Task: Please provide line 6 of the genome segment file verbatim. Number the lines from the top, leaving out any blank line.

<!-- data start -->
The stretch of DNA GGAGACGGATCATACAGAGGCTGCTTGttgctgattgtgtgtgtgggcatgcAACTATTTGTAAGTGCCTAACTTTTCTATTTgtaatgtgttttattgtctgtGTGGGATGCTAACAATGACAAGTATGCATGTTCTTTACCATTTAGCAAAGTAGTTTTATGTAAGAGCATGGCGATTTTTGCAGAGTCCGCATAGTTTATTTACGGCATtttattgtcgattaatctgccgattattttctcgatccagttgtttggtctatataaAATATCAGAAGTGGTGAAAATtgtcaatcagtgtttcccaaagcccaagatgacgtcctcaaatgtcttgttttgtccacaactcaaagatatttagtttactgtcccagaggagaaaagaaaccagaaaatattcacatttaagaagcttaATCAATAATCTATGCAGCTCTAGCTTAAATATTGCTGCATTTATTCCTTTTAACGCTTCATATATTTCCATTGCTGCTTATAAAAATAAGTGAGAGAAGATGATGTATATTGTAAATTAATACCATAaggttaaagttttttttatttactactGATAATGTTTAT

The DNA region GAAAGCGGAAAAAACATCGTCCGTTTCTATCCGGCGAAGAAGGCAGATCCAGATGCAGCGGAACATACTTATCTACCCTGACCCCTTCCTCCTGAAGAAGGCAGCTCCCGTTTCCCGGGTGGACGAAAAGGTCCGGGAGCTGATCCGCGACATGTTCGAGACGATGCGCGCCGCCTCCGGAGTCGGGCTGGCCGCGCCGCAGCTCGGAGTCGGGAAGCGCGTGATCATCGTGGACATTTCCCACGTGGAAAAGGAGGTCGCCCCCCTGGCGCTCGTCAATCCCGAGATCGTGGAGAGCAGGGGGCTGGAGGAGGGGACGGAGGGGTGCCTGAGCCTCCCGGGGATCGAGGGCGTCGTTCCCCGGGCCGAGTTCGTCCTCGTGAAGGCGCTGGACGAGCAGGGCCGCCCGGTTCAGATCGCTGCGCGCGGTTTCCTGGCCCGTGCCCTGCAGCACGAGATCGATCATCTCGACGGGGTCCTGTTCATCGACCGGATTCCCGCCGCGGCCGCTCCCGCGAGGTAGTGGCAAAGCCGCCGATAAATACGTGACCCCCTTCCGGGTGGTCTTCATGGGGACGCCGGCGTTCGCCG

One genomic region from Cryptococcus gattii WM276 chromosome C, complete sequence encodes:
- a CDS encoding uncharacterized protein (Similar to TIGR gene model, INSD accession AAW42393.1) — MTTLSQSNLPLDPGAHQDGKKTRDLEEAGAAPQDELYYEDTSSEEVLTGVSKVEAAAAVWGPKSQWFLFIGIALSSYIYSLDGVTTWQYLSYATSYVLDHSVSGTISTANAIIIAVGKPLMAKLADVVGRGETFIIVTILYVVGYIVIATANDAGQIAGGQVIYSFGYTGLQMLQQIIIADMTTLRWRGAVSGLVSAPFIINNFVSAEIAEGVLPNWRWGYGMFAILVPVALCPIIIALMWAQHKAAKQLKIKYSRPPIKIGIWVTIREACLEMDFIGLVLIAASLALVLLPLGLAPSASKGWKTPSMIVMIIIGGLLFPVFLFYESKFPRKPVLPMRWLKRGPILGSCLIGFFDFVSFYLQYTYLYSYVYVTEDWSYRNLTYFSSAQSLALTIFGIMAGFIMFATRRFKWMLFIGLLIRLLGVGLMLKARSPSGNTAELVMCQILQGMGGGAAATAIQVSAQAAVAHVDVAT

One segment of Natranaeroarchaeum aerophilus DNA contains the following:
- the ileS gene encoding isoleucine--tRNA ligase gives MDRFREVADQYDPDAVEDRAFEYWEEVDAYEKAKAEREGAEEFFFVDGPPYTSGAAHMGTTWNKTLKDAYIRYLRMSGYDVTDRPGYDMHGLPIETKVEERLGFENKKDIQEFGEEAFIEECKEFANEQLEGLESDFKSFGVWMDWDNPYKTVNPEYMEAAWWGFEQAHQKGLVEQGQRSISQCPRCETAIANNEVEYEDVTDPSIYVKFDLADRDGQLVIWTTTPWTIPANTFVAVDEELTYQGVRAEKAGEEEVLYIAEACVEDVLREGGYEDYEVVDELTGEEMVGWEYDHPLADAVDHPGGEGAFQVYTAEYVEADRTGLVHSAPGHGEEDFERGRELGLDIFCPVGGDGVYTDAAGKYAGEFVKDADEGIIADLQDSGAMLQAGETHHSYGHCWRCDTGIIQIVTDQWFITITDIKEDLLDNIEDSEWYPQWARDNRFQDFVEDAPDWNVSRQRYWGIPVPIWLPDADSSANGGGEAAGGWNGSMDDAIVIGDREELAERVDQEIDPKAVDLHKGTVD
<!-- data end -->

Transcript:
- the ileS gene encoding isoleucine--tRNA ligase gives MDRFREVADQYDPDAVEDRAFEYWEEVDAYEKAKAEREGAEEFFFVDGPPYTSGAAHMGTTWNKTLKDAYIRYLRMSGYDVTDRPGYDMHGLPIETKVEERLGFENKKDIQEFGEEAFIEECKEFANEQLEGLESDFKSFGVWMDWDNPYKTVNPEYMEAAWWGFEQAHQKGLVEQGQRSISQCPRCETAIANNEVEYEDVTDPSIYVKFDLADRDGQLVIWTTTPWTIPANTFVAVDEELTYQGVRAEKAGEEEVLYIAEACVEDVLREGGYEDYEVVDELTGEEMVGWEYDHPLADAVDHPGGEGAFQVYTAEYVEADRTGLVHSAPGHGEEDFERGRELGLDIFCPVGGDGVYTDAAGKYAGEFVKDADEGIIADLQDSGAMLQAGETHHSYGHCWRCDTGIIQIVTDQWFITITDIKEDLLDNIEDSEWYPQWARDNRFQDFVEDAPDWNVSRQRYWGIPVPIWLPDADSSANGGGEAAGGWNGSMDDAIVIGDREELAERVDQEIDPKAVDLHKGTVD